The catch: Installing Windows 11 on an unsupported PC prevents it from receiving updates
While Microsoft may enable you to run Windows 11 on a “unsupported” PC, a previously unknown Microsoft restriction implies that there is also a new, large gotcha in the wings.
Microsoft raised enthusiast expectations on Friday by telling several newspapers that it would enable users to run Windows 11 on a “unsupported PC,” or one that applications such as Microsoft’s own PC Health Check identified as unsuitable with Windows 11’s hardware requirements. Microsoft noted, however, in response to a PCWorld request for clarification, that there was more to it than that.
To begin, Microsoft confirmed that what it previously stated remains accurate. If you own a Windows 10 computer and desire to upgrade to Windows 11 using the Windows Media Creation Tool or by downloading an.ISO file, you are allowed to do so.
Microsoft also detailed the device requirements for Windows 11. According to a blog post published Friday by Microsoft’s Windows team, Windows 11 will require suitable 64-bit CPUs, 4GB of RAM, 64GB of storage, UEFI secure boot, graphics requirements, and TPM 2.0. However, if your PC only supports TPM 1.2, it will be classified as “unsupported.”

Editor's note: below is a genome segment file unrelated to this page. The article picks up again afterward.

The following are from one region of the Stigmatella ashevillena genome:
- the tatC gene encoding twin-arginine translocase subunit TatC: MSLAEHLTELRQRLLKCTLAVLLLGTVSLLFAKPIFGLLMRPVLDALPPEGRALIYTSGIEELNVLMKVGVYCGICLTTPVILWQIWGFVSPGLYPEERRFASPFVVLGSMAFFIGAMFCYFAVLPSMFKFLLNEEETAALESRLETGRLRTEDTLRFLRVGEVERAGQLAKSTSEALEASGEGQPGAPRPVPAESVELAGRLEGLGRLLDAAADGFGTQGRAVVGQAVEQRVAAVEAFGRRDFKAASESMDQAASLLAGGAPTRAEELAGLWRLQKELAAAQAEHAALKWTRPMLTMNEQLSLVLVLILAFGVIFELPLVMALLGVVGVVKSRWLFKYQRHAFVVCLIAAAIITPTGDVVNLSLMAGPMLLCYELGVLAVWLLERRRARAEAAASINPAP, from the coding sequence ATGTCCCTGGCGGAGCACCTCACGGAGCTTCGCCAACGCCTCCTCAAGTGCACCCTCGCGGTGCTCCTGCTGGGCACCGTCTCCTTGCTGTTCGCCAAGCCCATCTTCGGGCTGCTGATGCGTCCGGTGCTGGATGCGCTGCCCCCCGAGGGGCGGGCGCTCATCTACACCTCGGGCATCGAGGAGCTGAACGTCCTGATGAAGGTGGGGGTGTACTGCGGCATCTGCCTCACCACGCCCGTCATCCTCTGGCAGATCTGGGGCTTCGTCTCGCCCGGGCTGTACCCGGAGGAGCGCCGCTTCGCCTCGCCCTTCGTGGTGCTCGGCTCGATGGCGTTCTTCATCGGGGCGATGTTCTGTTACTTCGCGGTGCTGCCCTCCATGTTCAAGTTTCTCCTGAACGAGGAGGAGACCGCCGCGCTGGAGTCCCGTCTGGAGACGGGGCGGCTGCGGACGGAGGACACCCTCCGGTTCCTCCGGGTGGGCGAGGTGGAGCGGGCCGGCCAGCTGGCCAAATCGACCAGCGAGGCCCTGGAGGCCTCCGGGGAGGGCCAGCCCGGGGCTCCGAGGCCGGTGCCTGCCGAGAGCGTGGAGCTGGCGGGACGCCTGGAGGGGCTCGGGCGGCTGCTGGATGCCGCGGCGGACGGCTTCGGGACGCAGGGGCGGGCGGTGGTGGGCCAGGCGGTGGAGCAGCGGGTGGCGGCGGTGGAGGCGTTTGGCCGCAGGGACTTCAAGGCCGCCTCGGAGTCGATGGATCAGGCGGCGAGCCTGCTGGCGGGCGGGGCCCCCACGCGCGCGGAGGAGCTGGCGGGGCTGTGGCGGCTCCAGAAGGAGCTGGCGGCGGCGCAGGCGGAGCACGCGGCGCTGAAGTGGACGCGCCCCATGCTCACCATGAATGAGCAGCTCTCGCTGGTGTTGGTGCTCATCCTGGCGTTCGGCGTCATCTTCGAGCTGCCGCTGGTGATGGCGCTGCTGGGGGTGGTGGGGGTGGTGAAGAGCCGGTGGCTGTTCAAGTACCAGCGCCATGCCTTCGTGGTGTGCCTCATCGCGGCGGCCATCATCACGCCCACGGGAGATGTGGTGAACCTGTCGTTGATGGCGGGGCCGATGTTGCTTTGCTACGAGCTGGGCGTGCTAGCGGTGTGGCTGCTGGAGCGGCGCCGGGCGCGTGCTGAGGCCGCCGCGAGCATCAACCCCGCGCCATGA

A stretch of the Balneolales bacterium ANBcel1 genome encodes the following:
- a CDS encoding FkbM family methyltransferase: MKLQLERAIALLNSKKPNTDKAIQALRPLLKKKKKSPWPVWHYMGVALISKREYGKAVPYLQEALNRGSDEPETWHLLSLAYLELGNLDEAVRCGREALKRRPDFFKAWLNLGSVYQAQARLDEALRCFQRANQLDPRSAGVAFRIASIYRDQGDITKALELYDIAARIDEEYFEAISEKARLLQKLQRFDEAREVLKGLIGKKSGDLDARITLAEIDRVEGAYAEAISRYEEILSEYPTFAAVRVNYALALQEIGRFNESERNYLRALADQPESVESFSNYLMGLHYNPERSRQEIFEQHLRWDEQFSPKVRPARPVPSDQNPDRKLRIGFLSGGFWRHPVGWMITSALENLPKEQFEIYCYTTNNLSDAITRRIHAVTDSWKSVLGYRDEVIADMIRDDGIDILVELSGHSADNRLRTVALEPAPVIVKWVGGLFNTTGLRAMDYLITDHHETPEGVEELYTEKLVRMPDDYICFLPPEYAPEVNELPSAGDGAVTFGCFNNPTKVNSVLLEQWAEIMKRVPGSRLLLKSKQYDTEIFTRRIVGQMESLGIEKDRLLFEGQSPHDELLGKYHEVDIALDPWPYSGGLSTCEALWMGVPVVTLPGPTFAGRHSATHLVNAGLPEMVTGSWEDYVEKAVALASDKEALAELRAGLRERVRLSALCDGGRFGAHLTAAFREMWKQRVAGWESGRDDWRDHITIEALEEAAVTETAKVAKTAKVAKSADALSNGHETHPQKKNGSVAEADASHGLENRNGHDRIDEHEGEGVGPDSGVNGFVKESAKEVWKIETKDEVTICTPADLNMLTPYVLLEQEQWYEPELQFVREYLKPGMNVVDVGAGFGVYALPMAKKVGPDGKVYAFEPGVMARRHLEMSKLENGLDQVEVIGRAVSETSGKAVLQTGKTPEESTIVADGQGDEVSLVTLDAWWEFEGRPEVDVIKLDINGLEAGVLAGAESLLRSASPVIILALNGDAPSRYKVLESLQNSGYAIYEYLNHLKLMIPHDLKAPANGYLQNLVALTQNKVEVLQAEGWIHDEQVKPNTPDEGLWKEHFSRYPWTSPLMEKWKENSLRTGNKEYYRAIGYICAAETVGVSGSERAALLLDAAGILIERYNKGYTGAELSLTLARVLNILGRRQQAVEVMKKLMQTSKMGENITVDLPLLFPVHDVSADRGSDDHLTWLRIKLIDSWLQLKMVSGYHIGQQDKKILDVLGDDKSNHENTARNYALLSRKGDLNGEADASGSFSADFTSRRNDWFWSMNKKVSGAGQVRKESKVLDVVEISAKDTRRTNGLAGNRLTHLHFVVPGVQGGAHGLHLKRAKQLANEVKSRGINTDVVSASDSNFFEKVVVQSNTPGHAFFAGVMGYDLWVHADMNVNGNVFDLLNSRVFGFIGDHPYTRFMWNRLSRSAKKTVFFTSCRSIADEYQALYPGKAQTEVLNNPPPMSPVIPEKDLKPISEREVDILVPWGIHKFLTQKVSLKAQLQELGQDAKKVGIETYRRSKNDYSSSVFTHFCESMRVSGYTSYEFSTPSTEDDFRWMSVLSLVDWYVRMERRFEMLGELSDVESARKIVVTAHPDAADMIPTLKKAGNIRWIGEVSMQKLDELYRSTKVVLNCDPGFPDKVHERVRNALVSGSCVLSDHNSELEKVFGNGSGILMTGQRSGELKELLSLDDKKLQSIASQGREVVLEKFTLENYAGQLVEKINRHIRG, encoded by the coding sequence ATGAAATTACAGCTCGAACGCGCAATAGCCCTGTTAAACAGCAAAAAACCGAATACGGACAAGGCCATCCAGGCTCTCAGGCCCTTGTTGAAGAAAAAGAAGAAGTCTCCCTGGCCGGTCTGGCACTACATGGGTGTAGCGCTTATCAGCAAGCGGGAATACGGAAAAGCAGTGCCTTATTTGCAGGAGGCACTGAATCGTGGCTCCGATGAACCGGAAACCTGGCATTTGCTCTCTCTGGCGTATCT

Microsoft advises against operating Windows 11 in an unsupported state, stating that it will be acceptable only in specific limited circumstances. However, Microsoft said Friday evening that unsupported PCs running Windows 11 will be denied access to Windows Update. This implies that unsupported Windows PCs may also be missing security and driver updates, Microsoft noted.
In many cases, removing access to Windows Update effectively prevents an unsupported PC from being upgraded. Without updates, users will be unable to access the most recent code, new features, and perhaps security upgrades. Microsoft cautioned that unsupported, unpatched computers may have compatibility difficulties, become useless, and may be excluded from warranty coverage. Even if a customer is prepared to keep their PC in an unpatched condition, Microsoft will almost certainly discontinue support for that version after a year or two. According to Microsoft’s Windows 10 support dates, the current version of Windows 10, Windows 10 21H1, will cease to be supported on Dec. 13, 2022.
This implies that your PC must effectively include TPM 2.0 technology, whether integrated or as a separate chip, in order to meet Windows 11’s hardware requirements. (Here’s how to tell whether your computer does.) If it does not, the window for securely upgrading to Windows 11 has effectively closed.